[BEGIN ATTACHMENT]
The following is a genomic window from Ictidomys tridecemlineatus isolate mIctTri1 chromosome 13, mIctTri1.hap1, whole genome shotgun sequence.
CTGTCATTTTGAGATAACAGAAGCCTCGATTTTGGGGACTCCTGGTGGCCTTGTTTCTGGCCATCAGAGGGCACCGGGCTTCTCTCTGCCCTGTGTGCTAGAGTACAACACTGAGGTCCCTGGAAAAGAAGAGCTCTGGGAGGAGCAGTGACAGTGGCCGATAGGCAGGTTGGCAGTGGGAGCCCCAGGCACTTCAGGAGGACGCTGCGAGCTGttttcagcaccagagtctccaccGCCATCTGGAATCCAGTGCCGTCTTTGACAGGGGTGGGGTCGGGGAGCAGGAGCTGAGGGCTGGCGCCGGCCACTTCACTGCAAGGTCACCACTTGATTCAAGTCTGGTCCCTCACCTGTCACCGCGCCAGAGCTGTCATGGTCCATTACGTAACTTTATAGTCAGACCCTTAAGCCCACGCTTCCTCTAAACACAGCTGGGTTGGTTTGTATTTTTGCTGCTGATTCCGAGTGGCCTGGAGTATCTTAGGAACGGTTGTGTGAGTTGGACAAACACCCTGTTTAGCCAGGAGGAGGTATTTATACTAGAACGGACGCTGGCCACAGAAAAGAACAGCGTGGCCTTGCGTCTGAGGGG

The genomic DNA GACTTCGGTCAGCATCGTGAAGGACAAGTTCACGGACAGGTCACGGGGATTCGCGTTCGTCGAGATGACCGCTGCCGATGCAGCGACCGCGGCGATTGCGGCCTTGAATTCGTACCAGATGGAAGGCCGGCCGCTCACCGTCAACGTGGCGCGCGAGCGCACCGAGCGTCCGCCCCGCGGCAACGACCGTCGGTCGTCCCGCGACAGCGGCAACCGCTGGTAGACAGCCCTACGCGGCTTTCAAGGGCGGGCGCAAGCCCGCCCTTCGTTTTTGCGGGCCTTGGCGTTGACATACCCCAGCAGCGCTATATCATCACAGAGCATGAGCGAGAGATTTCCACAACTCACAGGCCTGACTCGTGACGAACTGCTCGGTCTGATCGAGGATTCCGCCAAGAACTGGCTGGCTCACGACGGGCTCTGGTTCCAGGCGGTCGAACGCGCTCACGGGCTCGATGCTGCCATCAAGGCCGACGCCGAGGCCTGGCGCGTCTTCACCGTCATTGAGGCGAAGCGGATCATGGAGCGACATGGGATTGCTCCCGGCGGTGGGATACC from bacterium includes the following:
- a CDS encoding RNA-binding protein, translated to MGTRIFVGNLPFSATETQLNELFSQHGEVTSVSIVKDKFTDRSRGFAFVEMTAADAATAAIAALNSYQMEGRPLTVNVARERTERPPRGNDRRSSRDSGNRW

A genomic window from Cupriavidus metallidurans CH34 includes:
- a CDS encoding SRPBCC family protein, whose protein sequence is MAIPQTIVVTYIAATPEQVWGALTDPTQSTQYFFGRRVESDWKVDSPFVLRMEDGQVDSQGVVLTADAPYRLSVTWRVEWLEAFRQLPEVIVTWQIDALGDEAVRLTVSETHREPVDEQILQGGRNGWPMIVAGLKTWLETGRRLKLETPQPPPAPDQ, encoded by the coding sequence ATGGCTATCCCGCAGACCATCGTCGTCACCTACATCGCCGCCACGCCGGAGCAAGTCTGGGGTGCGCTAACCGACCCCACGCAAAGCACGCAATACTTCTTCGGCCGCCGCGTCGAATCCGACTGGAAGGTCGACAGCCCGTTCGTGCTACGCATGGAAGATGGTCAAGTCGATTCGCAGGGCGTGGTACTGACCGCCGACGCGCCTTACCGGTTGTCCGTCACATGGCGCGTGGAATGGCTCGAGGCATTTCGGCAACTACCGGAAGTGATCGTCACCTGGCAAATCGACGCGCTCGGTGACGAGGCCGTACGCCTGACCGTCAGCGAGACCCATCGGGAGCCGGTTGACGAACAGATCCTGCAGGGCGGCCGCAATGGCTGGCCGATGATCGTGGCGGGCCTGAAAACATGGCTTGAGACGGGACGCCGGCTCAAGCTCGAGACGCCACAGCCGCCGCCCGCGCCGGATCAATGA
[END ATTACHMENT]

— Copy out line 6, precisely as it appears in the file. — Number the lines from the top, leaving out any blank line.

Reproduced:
- a CDS encoding SRPBCC family protein, whose protein sequence is MAIPQTIVVTYIAATPEQVWGALTDPTQSTQYFFGRRVESDWKVDSPFVLRMEDGQVDSQGVVLTADAPYRLSVTWRVEWLEAFRQLPEVIVTWQIDALGDEAVRLTVSETHREPVDEQILQGGRNGWPMIVAGLKTWLETGRRLKLETPQPPPAPDQ, encoded by the coding sequence ATGGCTATCCCGCAGACCATCGTCGTCACCTACATCGCCGCCACGCCGGAGCAAGTCTGGGGTGCGCTAACCGACCCCACGCAAAGCACGCAATACTTCTTCGGCCGCCGCGTCGAATCCGACTGGAAGGTCGACAGCCCGTTCGTGCTACGCATGGAAGATGGTCAAGTCGATTCGCAGGGCGTGGTACTGACCGCCGACGCGCCTTACCGGTTGTCCGTCACATGGCGCGTGGAATGGCTCGAGGCATTTCGGCAACTACCGGAAGTGATCGTCACCTGGCAAATCGACGCGCTCGGTGACGAGGCCGTACGCCTGACCGTCAGCGAGACCCATCGGGAGCCGGTTGACGAACAGATCCTGCAGGGCGGCCGCAATGGCTGGCCGATGATCGTGGCGGGCCTGAAAACATGGCTTGAGACGGGACGCCGGCTCAAGCTCGAGACGCCACAGCCGCCGCCCGCGCCGGATCAATGA